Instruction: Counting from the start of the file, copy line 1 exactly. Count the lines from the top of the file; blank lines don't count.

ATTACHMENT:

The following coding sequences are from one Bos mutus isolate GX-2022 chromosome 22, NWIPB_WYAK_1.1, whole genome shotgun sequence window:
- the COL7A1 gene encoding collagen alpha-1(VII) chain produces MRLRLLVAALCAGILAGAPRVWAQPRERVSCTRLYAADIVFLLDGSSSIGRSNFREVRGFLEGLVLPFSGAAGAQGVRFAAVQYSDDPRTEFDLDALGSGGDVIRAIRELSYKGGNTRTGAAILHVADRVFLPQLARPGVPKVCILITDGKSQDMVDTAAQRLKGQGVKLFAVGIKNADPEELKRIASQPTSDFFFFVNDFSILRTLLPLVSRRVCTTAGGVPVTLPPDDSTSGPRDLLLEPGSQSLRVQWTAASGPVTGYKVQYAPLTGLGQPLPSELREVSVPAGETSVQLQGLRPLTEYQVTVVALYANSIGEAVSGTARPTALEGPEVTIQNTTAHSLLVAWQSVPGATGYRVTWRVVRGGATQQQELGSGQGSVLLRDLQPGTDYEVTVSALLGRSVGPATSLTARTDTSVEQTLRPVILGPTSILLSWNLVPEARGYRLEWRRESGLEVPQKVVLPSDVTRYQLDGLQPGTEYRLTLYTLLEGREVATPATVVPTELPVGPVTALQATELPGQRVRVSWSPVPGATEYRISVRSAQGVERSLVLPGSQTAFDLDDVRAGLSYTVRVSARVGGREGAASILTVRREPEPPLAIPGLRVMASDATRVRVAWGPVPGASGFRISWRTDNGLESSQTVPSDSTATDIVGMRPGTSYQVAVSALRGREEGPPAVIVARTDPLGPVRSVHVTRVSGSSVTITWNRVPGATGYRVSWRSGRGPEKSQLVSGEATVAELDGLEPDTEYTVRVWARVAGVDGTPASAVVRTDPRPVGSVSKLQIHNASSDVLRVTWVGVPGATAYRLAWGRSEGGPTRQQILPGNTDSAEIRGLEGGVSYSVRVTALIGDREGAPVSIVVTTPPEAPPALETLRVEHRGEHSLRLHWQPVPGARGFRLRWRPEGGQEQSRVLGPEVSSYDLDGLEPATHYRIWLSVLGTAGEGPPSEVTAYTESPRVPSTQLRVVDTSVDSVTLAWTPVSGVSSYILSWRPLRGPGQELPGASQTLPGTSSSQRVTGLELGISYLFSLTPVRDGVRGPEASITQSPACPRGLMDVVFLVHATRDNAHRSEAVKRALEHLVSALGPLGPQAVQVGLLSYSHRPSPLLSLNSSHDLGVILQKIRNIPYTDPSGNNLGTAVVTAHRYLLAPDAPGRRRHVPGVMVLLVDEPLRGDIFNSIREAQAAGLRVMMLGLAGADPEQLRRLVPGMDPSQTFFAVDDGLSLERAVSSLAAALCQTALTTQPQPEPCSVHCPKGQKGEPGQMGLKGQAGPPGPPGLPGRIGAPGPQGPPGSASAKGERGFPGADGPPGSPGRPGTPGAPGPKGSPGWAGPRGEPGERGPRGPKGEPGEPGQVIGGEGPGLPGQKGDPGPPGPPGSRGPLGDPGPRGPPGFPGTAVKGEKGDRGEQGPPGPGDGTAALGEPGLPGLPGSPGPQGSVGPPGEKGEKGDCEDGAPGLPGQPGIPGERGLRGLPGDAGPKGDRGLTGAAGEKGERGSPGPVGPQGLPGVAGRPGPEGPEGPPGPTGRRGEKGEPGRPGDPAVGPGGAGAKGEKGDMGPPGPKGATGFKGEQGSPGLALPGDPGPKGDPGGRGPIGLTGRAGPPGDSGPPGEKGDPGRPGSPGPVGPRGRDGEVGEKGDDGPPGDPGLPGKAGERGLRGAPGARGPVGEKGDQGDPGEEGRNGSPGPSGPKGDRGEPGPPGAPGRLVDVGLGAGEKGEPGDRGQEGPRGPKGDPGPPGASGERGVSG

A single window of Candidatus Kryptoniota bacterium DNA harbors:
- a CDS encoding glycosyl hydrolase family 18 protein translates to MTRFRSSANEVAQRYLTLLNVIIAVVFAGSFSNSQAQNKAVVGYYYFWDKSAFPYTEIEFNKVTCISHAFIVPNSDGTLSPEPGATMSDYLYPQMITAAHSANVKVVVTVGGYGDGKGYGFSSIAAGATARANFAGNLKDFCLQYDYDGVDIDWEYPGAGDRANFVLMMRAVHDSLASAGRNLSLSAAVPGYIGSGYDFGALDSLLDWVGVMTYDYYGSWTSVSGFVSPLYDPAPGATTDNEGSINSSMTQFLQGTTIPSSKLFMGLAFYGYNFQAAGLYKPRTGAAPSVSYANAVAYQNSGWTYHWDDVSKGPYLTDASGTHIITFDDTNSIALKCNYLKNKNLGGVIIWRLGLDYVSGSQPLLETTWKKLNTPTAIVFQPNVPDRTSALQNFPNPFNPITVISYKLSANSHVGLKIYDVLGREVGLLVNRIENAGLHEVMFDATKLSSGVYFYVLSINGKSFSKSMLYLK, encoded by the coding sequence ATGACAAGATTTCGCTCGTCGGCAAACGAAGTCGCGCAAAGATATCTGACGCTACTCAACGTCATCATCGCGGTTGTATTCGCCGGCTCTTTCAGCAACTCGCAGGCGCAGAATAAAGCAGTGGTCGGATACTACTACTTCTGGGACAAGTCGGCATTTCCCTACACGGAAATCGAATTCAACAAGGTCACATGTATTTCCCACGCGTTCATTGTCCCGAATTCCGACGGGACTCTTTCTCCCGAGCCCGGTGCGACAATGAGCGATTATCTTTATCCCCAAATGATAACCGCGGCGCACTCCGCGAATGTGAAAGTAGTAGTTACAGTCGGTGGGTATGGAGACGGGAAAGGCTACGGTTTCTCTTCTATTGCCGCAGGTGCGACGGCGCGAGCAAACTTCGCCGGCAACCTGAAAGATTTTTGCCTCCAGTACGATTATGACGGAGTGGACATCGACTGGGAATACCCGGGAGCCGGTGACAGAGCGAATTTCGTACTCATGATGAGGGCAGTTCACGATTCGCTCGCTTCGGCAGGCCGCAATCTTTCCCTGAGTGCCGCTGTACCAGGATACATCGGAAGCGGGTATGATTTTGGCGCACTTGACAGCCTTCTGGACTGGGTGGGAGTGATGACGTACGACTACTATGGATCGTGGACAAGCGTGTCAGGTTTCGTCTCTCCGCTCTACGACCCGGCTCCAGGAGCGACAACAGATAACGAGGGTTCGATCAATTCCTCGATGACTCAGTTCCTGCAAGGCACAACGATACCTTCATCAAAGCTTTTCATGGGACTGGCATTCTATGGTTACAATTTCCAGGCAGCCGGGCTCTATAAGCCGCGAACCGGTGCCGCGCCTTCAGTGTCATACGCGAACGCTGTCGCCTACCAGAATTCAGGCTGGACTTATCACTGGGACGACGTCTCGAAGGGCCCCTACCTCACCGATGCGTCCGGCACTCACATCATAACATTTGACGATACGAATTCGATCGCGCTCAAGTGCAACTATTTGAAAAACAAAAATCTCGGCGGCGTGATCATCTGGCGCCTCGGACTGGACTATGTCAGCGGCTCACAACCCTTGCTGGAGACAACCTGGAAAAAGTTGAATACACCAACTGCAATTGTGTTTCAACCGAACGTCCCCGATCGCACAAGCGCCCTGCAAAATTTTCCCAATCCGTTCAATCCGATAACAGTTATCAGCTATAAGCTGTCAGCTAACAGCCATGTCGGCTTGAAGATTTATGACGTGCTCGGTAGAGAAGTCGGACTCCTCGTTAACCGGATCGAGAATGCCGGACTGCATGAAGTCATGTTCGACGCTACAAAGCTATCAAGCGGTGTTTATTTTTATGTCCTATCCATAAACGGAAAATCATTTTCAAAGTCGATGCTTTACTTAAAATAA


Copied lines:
The following coding sequences are from one Bos mutus isolate GX-2022 chromosome 22, NWIPB_WYAK_1.1, whole genome shotgun sequence window: